Short Story

The Cream-Colored Envelope

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I was late for work again. And it was because of my writing. It was going nowhere, and was again in the way of my “real” career as an ER nurse.

Enough! Never again!

I shoved my papers at the back of my drawer. I had five issues of nursing journals to read. I had to start studying for a nursing course. Everything had been put aside for my writing. And for what? Nothing!

Time to reset the clocks.

I stepped into the ER, smiling. I was already enjoying myself, and hadn’t even put my scrubs on. Who needs writing when you have this?

I checked the schedule. I was working in the Evaluation Room. I loved working there. It’s a big room with ten beds, where stable patients are put for a 24 hour observation period.

In bed eight, there was a 25 year-old young man. He was dying of terminal cancer. Yes, 25. It happens all the time, in my ER. He was in agony. All the drugs that I was pumping into him, all the hot packs and massages and repositioning weren’t working.

At ten, he told me that he was going to be fine. He was worried about me. I hadn’t gone for my supper break. He and the other nurse working the room forced me to go on break.

When I came back, he was again typing away on his laptop. He was a writer, you see. One way to treat his pain was for him to lose himself in his work. We talked about writing. I was the nurse, and he needed the care, so I didn’t burden him with my problems and listened to his. I made sure he had enough light and was comfortable. I finally left, frustrated that I couldn’t treat something as simple as pain.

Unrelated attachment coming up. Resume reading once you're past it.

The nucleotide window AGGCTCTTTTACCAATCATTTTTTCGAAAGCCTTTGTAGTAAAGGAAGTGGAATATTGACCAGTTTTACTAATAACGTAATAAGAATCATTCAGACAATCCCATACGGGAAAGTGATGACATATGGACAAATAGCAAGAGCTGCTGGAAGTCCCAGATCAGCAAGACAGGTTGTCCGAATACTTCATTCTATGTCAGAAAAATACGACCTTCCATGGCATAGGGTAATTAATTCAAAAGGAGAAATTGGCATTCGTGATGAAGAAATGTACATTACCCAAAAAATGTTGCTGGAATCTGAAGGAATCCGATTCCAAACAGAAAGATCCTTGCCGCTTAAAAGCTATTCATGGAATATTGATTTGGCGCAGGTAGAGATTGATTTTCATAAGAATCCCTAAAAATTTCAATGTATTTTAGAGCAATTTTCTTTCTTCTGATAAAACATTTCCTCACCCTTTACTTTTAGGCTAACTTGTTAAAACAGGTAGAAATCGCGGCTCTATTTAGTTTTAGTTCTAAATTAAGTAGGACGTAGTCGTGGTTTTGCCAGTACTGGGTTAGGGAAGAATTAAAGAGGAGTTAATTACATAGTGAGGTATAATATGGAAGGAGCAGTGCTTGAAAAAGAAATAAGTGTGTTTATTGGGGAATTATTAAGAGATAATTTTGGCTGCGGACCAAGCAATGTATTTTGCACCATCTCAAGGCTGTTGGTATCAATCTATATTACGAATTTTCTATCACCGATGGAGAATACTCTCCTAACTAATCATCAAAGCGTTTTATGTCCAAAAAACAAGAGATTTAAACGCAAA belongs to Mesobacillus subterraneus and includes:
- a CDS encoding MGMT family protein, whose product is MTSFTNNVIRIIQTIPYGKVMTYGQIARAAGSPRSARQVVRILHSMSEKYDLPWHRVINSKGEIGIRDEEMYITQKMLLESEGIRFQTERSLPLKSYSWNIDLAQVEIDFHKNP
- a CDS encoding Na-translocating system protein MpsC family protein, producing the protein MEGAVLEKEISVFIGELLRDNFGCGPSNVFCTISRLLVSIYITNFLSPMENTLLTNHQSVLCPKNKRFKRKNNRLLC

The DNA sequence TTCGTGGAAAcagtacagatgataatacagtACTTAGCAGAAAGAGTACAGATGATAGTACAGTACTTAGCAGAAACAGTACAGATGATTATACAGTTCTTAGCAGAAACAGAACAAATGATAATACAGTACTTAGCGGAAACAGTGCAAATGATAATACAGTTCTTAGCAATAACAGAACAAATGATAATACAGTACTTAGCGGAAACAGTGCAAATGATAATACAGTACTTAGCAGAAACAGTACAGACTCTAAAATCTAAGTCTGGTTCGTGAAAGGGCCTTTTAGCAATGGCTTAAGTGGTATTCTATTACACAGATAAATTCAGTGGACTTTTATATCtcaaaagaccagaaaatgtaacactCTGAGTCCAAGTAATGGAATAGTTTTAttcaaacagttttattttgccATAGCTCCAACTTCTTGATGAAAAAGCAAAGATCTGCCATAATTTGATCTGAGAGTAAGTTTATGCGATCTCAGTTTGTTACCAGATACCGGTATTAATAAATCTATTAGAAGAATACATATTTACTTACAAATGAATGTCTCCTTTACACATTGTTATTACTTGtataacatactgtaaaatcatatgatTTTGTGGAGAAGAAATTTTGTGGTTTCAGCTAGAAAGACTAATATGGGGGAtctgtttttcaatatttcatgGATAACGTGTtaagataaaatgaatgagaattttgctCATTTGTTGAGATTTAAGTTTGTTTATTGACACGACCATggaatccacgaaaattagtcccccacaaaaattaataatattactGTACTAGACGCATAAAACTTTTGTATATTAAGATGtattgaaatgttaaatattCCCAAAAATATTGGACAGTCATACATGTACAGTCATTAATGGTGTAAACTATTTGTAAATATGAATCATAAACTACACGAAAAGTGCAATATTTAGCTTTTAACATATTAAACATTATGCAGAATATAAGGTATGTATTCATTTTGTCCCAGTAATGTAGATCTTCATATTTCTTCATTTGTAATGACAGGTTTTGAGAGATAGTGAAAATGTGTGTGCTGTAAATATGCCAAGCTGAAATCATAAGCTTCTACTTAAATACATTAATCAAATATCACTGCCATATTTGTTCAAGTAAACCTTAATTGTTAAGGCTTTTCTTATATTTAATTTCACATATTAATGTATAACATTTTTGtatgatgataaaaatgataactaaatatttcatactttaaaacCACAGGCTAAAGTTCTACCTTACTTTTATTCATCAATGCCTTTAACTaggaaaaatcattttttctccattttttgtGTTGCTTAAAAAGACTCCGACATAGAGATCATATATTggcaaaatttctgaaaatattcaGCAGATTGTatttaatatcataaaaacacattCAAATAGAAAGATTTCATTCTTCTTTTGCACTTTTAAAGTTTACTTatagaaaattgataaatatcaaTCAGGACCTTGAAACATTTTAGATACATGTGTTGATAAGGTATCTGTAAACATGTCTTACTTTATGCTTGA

The next shift, I learned that the young man had passed away. It saddened me, because I had looked forward to talking to him again.

During the evening, a woman came up to me. “You must be Sahar,” she said, smiling.

I noticed her red-rimmed eyes. “Yes, I am. How can I help you?”

She told me she was the mother of the young man. I told her how sorry I was about her loss. She reassured me and told me about the funeral and commemoration. It had all gone smoothly.

“There is one last thing to do,” she said, handing me a beautiful, cream envelope. “He wrote this for you. It was his last story.”

He told me, in the opening lines of the story, that it was for my eyes only. But I can tell you that it was about me and my struggles as a writer. He had somehow guessed accurately far more than I had told him. He gave me hope and inspiration, something that had been lacking lately in my writing.

Time to reset those clocks again.

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